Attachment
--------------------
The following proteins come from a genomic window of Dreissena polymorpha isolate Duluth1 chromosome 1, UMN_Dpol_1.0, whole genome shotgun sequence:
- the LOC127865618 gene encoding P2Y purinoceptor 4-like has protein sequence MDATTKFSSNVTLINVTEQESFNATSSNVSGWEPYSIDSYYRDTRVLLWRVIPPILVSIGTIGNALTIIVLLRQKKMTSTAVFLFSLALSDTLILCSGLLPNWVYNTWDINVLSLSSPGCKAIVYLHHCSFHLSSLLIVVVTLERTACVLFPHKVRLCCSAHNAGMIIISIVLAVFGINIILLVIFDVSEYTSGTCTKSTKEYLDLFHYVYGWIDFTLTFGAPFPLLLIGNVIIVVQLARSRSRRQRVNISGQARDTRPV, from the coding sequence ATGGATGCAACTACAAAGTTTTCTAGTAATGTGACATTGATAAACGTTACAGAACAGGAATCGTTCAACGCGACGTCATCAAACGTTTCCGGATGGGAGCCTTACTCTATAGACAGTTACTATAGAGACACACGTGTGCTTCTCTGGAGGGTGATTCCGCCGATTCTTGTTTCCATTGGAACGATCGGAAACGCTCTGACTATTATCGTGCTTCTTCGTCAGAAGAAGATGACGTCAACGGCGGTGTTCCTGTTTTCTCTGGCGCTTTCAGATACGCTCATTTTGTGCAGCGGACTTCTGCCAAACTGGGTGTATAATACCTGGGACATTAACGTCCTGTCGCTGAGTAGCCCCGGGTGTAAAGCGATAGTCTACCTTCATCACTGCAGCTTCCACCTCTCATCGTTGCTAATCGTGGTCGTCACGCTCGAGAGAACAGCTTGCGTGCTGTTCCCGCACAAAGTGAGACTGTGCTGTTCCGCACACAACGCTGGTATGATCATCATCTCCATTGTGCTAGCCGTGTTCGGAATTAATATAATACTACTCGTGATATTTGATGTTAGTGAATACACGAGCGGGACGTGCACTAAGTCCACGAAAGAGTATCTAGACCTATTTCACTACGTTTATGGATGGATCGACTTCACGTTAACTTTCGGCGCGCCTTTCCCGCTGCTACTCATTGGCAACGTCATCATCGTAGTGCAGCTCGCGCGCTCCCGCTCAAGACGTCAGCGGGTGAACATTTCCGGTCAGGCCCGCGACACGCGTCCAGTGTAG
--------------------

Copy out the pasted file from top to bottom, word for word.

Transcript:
The following proteins come from a genomic window of Dreissena polymorpha isolate Duluth1 chromosome 1, UMN_Dpol_1.0, whole genome shotgun sequence:
- the LOC127865618 gene encoding P2Y purinoceptor 4-like has protein sequence MDATTKFSSNVTLINVTEQESFNATSSNVSGWEPYSIDSYYRDTRVLLWRVIPPILVSIGTIGNALTIIVLLRQKKMTSTAVFLFSLALSDTLILCSGLLPNWVYNTWDINVLSLSSPGCKAIVYLHHCSFHLSSLLIVVVTLERTACVLFPHKVRLCCSAHNAGMIIISIVLAVFGINIILLVIFDVSEYTSGTCTKSTKEYLDLFHYVYGWIDFTLTFGAPFPLLLIGNVIIVVQLARSRSRRQRVNISGQARDTRPV, from the coding sequence ATGGATGCAACTACAAAGTTTTCTAGTAATGTGACATTGATAAACGTTACAGAACAGGAATCGTTCAACGCGACGTCATCAAACGTTTCCGGATGGGAGCCTTACTCTATAGACAGTTACTATAGAGACACACGTGTGCTTCTCTGGAGGGTGATTCCGCCGATTCTTGTTTCCATTGGAACGATCGGAAACGCTCTGACTATTATCGTGCTTCTTCGTCAGAAGAAGATGACGTCAACGGCGGTGTTCCTGTTTTCTCTGGCGCTTTCAGATACGCTCATTTTGTGCAGCGGACTTCTGCCAAACTGGGTGTATAATACCTGGGACATTAACGTCCTGTCGCTGAGTAGCCCCGGGTGTAAAGCGATAGTCTACCTTCATCACTGCAGCTTCCACCTCTCATCGTTGCTAATCGTGGTCGTCACGCTCGAGAGAACAGCTTGCGTGCTGTTCCCGCACAAAGTGAGACTGTGCTGTTCCGCACACAACGCTGGTATGATCATCATCTCCATTGTGCTAGCCGTGTTCGGAATTAATATAATACTACTCGTGATATTTGATGTTAGTGAATACACGAGCGGGACGTGCACTAAGTCCACGAAAGAGTATCTAGACCTATTTCACTACGTTTATGGATGGATCGACTTCACGTTAACTTTCGGCGCGCCTTTCCCGCTGCTACTCATTGGCAACGTCATCATCGTAGTGCAGCTCGCGCGCTCCCGCTCAAGACGTCAGCGGGTGAACATTTCCGGTCAGGCCCGCGACACGCGTCCAGTGTAG